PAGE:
Symptoms & Signs
The symptoms of either type of bronchitis may include:
- Chest discomfort
- Cough that produces mucus; if it’s yellow-green, you are more likely to have a bacterial infection
- Fever — usually low
- Shortness of breath worsened by exertion or mild activity
Even after acute bronchitis has cleared, you may have a dry, nagging cough that lingers for several weeks.
Additional symptoms of chronic bronchitis include:
- Ankle, feet, and leg swelling
- Blue-colored lips from low levels of oxygen
- Frequent respiratory infections (such as colds or the flu)
Diagnosis & Tests
The health care provider will listen to your lungs with a stethoscope. Abnormal sounds in the lungs called rales or other abnormal breathing sounds may be heard.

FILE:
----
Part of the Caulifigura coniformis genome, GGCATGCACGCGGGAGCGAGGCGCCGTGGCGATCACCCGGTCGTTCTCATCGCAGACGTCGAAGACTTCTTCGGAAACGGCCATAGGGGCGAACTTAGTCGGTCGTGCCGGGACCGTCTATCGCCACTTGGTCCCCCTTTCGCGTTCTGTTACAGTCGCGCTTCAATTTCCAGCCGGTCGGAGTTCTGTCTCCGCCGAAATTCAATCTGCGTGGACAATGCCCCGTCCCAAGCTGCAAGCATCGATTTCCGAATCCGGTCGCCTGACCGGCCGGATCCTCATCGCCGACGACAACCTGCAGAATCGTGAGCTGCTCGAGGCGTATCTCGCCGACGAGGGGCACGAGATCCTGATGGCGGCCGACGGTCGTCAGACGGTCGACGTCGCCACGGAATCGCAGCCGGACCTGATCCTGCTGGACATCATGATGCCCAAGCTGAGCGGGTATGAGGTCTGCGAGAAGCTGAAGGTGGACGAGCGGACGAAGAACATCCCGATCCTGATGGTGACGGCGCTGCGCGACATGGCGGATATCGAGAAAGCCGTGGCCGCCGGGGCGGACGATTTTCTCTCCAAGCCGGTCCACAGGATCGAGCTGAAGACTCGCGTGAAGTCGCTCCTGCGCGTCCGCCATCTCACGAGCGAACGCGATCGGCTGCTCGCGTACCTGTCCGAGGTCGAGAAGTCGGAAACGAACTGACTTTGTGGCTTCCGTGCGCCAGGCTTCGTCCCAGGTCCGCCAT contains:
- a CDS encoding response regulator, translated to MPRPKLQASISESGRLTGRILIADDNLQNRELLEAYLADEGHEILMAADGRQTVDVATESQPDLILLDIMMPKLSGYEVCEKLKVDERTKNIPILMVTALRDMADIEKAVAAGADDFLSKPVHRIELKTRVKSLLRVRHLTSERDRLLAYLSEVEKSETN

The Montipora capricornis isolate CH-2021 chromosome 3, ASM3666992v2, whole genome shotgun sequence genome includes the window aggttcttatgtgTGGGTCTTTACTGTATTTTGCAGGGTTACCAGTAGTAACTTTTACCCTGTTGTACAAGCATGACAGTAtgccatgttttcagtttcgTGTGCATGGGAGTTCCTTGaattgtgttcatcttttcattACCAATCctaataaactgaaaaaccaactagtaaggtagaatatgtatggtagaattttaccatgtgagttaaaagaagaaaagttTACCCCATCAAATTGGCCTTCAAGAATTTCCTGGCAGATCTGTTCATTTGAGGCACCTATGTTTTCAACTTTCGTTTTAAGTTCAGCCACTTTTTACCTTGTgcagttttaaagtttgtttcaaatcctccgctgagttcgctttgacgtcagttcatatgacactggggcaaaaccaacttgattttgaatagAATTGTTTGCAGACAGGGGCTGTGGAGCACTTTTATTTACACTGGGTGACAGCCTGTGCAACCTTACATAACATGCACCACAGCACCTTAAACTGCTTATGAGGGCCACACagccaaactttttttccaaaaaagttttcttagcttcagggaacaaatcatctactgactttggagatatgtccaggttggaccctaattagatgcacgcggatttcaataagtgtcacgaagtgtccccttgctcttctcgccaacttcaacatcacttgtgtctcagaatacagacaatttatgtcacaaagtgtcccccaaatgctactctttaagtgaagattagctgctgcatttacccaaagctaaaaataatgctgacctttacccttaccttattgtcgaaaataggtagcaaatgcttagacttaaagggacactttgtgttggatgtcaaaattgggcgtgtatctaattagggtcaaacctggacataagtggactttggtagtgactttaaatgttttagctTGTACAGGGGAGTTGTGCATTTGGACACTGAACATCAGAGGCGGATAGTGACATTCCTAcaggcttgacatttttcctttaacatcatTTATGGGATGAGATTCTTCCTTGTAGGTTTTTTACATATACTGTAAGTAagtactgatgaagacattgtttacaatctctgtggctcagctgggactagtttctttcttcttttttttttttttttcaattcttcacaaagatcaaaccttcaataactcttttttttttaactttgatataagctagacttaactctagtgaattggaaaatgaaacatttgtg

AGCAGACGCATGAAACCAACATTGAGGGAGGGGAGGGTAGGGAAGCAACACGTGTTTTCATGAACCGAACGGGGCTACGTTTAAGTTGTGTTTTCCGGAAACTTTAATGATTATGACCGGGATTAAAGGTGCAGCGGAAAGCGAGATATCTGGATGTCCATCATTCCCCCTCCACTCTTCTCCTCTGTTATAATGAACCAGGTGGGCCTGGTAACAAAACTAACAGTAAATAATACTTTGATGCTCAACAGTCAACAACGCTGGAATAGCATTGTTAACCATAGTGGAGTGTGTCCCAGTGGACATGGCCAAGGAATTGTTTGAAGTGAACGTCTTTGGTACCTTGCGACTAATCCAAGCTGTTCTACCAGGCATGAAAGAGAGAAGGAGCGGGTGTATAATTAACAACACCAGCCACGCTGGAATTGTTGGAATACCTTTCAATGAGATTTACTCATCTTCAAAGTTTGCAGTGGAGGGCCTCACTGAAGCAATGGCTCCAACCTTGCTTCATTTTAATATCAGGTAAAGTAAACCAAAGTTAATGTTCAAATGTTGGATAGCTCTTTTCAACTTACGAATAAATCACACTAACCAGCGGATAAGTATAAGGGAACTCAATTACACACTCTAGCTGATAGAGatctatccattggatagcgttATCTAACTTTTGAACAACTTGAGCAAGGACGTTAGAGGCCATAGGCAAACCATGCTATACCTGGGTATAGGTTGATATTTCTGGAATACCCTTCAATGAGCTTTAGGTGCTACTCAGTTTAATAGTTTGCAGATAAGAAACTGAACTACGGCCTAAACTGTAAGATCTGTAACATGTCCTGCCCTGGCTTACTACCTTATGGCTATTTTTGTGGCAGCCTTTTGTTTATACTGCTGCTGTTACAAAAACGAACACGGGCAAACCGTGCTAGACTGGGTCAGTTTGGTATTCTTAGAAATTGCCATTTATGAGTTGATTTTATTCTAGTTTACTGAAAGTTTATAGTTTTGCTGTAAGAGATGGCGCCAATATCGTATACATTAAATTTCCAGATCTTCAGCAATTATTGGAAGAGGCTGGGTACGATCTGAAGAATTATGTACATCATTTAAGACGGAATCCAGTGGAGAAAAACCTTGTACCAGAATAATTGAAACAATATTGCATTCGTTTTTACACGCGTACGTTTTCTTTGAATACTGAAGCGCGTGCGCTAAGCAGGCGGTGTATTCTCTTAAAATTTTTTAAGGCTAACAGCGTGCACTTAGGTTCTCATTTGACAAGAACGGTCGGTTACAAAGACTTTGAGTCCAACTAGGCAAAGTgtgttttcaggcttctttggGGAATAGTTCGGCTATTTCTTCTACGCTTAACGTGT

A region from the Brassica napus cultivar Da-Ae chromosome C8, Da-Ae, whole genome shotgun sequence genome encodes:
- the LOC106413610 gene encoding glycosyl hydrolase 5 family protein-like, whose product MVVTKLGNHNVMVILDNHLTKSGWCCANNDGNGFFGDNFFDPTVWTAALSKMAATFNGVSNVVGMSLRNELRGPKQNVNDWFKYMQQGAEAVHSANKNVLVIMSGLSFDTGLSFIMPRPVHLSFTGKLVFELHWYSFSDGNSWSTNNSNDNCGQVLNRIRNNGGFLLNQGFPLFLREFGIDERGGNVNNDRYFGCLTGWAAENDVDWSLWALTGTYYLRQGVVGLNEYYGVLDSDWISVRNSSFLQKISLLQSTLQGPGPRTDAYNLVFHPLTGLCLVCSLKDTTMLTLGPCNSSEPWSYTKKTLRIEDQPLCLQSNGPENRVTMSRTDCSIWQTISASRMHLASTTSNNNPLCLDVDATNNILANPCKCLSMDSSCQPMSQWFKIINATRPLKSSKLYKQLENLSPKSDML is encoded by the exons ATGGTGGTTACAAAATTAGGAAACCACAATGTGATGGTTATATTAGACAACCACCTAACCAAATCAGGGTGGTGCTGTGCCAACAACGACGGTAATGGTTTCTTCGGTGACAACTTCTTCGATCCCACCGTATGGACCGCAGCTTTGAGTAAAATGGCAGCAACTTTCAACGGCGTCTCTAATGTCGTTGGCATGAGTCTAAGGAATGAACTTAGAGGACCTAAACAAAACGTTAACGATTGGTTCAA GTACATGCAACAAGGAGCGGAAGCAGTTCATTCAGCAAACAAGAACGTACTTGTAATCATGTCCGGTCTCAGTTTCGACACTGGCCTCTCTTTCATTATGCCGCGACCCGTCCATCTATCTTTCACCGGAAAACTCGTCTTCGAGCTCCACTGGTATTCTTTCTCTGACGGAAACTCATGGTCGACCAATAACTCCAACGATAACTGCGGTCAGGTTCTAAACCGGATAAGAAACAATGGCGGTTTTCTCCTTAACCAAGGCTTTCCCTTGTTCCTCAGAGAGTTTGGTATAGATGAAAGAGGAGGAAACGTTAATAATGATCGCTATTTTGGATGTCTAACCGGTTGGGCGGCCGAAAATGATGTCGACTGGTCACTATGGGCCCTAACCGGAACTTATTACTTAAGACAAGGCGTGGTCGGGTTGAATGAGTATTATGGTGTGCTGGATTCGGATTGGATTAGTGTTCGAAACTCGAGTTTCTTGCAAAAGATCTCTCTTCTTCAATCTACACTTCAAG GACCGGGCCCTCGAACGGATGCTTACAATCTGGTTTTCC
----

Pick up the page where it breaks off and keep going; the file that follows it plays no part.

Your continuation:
Tests may include:
- Chest x-ray
- Lung function tests provide information that is useful for diagnosis and your outlook.
- Pulse oximetry helps determine the amount of oxygen in your blood. This quick and painless test uses a device that is placed onto the end of your finger. Arterial blood gas is a more exact measurement of oxygen and carbon dioxide levels, but it requires a needle stick and is more painful.
- Sputum samples may be taken to check for signs of inflammation or bacterial infection.
Review Date : 9/24/2008
Reviewed By : Benjamin Medoff, MD, Assistant Professor of Medicine, Harvard Medical School, Pulmonary and Critical Care Unit, Massachusetts General Hospital. Also reviewed by David Zieve, MD, MHA, Medical Director, A.D.A.M., Inc.
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